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Our COPD research

An estimated 1.2 million people are living in the UK with chronic obstructive pulmonary disease, or COPD. Our research suggests that this number is growing.

COPD in numbers

29 blue silhouettes

people live with diagnosed COPD

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lungs blue outline infographic

people are told they have COPD each year

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£ 3,123,325

total spend on all projects

read more about our COPD research

On this page:

Aim of our COPD research

Our research into COPD has helped to develop the use of life-changing treatments like pulmonary rehabilitation. It’s helped researchers to understand how damage occurs in the lungs of people who have COPD – so they can identify targets for new treatments that can stop the disease in its tracks.

Our research has also looked at how COPD may be linked to other conditions like dementia. By funding research that is investigating different avenues, our research will lead to better treatments, better care and a cure for COPD.

It’s a neglected area of research and medicine, despite affecting so many people. Other diseases such as heart problems and cancers get a lot more attention. Jenna, who lives with COPD

COPD research projects

Here are some of the COPD research projects we've funded:

Low oxygen levels and white blood cell damage to lung tissue in COPD 

Professor Alison Condliffe

Professor Alison Condliffe’s research looked at how damaging proteins called proteases can be released from neutrophils (a type of white blood cell). Normally neutrophils protect you by eating and digesting bacteria, for example those causing lung infection. However, if some of the neutrophil contents are released to the outside, then damage to the surrounding delicate lung tissue occurs.

She tested to see if the low oxygen levels found in people with COPD contributed to the likelihood of proteases spilling outside of the neutrophil and causing damage to the lung.

The results showed that oxygen levels do affect neutrophils. In fact, low oxygen levels can cause neutrophils to release 4 to 6 times as many damaging proteins, causing further tissue damage in people with COPD.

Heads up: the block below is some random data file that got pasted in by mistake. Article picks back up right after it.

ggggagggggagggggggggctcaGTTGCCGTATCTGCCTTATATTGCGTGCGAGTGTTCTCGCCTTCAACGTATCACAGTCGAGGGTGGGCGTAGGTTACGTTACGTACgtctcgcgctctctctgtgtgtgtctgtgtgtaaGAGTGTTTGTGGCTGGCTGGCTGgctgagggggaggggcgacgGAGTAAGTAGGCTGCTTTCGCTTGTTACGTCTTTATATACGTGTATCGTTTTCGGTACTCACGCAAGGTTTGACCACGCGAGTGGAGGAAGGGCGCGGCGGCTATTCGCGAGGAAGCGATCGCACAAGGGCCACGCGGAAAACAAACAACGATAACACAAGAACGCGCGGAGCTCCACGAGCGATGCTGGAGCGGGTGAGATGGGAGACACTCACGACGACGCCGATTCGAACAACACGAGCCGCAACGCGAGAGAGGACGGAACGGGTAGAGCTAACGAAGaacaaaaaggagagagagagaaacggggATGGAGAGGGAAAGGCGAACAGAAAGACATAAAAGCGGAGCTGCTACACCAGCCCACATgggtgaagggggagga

This has stimulated further research projects to see if this damaging process can be prevented.

With these findings, we hope we can find new ways of treating lung damage by this process or stop it from happening. Professor Alison Condliffe

Preventing and treating vascular diseases in people with COPD

People with COPD are more likely to have a vascular disease (a disease of the vessels that carry blood like veins and arteries) than people without COPD.  Research also shows that people who have COPD are less likely than the general population to be prescribed medications to stop these conditions from developing or happening again.

Dr Jennifer Quint

Dr Jennifer Quint and her team at Imperial College London, are looking into millions of health care records from GPs and comparing the treatments prescribed for people with and without COPD. They’re looking to see if people with COPD are undertreated for vascular disease and whether the current risk scores used by GPs are less accurate for people with COPD.

This research has the real potential to change the way that GPs work and improve health outcomes for people with COPD. It could help make sure that vascular problems don’t go unnoticed in people with COPD.

It could change the way GPs manage people with COPD.Dr Jennifer Quint

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